People of a certain age who used to frequent Ventura County’s many clubs throughout the ’90s might be excused for the surprise they express at seeing the latest concert listings and finding out the Hymen Blasters are back and performing live. What’s next, the return of Phooey? Entering its 25th year as a band, the original core group — singer David Lavine, guitarist Rich Goodin, bassist Ryan Spears and drummer Aaron Abelt — have been plying a curious blend of jazz, funk and punk since their formative years at Buena High School.
Kicking off its sporadic “Re-Hymennation Tour” after a 17-year absence from the scene, the reinvigorated band plans a new album to follow up its 1995 release The Year of the Gun, as if its sudden reappearance across the hemisphere of public consciousness wasn’t remarkable enough. The world has turned several times since then, and across the span of those years, “the good old days” might as well be time spent in the womb for all the good nostalgia does for a musician developing now.
In the early days of the Hymen Blasters, some members would regularly commute from Burbank and Los Angeles to play out with the notoriously named band. That’s a different kind of toil, and traveling that kind of distance is almost an unthinkable labor to put forth for a band these days. But what does hard work mean to the Hymen Blasters now? Blasting hymens isn’t the easiest job in the world. For Lavine, the hard work involves the brutally simple act of becoming a better human being.
“I got caught up with drugs, alcohol, the whole thing. . . . The end result was that I got over it,” he says.
“The guys got tired of dealing with my flakiness, and we decided to go our separate ways. Then they’d heard through Facebook and other ways that I was involved in programs and counseling and that I’m clean and sober. They contacted me and said, ‘We’d like to get the music going again.’ Singing is something I’ve always loved to do.”
It was perhaps rather cosmically pristine that the day Lavine spoke about the reunion was in fact the founding date of Alcoholics Anonymous. “All these things that happened over the course of 17 years.” He trails off suddenly, deep in reflection. “We got a management deal with Warner Brothers at the time and it was looking like they were going to sign us. They were going to give us a little bit of money and see where it went. My head got so big and out-of-control. I just really screwed the whole thing up. It was kind of my fault. You get a tiny, tiny, tiny, infinitesimal taste of success, and you start to think that you’re something that you’re not.”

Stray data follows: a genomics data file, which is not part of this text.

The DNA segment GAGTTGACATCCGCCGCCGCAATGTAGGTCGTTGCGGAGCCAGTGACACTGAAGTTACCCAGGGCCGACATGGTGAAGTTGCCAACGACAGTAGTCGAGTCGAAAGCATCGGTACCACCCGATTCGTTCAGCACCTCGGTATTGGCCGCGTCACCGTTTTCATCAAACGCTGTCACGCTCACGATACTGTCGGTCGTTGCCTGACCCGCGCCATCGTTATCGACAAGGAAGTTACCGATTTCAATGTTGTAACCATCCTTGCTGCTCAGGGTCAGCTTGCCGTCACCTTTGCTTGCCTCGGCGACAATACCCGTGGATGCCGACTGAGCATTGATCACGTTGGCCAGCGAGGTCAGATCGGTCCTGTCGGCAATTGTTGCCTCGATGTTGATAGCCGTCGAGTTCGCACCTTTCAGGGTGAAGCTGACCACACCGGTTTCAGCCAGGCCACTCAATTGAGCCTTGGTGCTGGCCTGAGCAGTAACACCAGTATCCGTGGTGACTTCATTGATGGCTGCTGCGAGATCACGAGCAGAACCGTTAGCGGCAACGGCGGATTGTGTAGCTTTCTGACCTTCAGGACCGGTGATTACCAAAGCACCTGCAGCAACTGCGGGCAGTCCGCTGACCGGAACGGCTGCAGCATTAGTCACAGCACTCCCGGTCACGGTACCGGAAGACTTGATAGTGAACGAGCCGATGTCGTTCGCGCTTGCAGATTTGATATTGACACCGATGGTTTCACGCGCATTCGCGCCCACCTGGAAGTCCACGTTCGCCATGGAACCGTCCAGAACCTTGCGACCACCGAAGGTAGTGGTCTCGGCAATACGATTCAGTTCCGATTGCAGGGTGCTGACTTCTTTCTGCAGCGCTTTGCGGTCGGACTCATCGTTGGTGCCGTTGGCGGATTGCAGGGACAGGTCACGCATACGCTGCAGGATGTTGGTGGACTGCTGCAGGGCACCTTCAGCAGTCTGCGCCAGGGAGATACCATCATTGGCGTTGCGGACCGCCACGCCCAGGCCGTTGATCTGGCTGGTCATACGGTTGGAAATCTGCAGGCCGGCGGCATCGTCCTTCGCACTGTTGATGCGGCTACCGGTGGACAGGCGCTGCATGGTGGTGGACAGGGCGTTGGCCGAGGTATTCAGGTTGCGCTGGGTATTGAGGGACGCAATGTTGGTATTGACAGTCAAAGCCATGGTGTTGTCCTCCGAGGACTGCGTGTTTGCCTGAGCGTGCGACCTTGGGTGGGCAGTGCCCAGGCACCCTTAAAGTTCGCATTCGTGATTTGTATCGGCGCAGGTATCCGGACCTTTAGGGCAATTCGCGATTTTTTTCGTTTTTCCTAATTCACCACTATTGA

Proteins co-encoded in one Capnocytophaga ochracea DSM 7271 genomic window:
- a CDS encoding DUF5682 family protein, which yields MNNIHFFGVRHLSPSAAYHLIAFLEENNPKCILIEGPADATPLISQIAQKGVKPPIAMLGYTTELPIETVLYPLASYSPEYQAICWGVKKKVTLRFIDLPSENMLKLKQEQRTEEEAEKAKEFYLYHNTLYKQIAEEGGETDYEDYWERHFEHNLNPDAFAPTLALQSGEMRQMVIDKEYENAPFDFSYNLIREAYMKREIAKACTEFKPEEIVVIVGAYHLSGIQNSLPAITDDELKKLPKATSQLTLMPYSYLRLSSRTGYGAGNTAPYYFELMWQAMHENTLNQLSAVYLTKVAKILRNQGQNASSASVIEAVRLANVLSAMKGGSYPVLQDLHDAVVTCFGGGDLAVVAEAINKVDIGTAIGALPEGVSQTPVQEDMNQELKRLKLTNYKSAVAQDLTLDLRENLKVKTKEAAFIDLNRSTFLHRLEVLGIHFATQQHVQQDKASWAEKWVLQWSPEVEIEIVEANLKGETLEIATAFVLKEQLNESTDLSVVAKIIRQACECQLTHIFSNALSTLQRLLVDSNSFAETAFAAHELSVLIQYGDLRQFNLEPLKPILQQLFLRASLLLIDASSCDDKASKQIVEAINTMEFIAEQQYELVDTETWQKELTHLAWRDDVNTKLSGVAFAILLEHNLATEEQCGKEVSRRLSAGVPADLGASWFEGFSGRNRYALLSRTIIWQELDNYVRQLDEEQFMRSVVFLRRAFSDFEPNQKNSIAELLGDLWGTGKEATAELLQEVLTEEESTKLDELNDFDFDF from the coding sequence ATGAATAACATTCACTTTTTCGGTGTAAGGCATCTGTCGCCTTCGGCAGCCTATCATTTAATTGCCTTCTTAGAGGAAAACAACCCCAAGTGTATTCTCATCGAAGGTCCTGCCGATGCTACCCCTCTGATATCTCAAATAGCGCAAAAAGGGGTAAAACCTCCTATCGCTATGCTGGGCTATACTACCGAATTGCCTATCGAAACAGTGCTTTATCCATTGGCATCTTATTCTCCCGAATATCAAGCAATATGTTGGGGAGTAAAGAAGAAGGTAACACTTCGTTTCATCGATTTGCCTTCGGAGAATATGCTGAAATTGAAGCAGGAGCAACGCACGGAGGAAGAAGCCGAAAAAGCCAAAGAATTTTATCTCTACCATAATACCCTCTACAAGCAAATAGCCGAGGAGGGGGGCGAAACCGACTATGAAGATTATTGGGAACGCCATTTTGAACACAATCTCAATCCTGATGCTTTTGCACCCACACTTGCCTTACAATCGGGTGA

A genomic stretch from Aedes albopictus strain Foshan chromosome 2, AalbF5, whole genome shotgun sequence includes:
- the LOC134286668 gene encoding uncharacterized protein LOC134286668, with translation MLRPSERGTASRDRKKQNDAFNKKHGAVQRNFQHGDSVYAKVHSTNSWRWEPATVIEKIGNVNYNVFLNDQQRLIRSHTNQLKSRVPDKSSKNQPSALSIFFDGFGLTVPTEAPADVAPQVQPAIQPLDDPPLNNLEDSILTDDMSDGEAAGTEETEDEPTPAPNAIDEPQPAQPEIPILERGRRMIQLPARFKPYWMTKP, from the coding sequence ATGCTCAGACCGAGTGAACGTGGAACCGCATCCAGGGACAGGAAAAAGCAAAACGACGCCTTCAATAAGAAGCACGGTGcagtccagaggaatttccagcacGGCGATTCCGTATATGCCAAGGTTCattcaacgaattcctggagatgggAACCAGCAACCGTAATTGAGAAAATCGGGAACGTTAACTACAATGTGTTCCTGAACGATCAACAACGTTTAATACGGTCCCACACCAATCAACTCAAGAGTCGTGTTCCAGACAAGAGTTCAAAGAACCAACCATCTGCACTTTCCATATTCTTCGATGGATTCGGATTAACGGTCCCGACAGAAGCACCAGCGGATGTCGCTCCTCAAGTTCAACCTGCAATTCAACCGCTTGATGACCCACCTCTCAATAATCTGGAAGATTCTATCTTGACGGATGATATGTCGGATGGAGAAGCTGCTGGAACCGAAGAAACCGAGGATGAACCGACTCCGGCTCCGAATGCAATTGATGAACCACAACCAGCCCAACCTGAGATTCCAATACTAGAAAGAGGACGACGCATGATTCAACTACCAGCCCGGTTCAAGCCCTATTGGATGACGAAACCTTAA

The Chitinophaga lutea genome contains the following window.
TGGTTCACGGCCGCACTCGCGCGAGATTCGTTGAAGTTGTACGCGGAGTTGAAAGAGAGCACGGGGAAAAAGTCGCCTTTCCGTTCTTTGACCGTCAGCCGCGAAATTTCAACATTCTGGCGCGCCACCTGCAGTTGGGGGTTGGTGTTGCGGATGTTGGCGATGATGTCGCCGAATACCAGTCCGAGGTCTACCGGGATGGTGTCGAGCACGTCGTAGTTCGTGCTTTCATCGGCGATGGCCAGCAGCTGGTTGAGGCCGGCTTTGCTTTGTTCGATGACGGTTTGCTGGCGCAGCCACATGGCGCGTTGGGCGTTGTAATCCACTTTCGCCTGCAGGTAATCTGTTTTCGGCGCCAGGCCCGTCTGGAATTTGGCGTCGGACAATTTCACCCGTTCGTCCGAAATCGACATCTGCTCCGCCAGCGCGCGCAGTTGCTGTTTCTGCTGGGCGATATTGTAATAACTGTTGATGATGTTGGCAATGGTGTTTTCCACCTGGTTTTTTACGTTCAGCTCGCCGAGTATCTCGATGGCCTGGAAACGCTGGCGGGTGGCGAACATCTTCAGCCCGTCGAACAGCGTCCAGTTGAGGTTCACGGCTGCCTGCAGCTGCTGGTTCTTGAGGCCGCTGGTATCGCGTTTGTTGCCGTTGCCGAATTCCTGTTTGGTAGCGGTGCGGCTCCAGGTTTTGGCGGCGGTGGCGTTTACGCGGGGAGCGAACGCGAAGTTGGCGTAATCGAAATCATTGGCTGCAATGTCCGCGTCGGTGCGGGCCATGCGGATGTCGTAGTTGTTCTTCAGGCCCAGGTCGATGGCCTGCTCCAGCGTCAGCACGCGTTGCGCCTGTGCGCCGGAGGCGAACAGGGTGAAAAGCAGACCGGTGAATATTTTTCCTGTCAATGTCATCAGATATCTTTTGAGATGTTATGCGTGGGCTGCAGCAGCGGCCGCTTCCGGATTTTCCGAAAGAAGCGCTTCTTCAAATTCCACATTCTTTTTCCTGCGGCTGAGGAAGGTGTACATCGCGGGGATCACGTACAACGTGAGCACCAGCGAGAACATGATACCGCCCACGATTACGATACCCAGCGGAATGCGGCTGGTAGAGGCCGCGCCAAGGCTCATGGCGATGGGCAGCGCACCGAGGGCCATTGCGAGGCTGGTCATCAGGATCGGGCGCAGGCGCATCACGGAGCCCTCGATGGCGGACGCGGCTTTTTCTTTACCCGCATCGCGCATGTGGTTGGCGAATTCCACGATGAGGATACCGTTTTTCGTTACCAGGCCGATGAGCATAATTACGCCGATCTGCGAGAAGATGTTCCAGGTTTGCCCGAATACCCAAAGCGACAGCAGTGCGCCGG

Does Lavine look at these newest live actions by the band as a second chance for him?
“I do. So many things happened over the years that it’s exactly — it’s funny you should say that because it’s exactly how I approached it. First came sobriety, and you reach the bottom, and you come up with nothing.”
So where do you go from nothing?
“If you continue to do the right thing, one thing after another stacks up and then finally . . . the band was always a therapeutic outlet for me. Once it was gone, I lost it. So when it came back years later, that’s exactly what I saw it as: a second chance. To be given an opportunity to start off where I left off, all those years ago, and go forward from there having the wisdom of those years and try it again — and not be such a jerk about things — I’ve actually seen some video that people had of me interacting with our fans at some concerts, and I was such a jerk! I would have punched me in the face.”
The Hymen Blasters will perform at Sans Souci on July 5.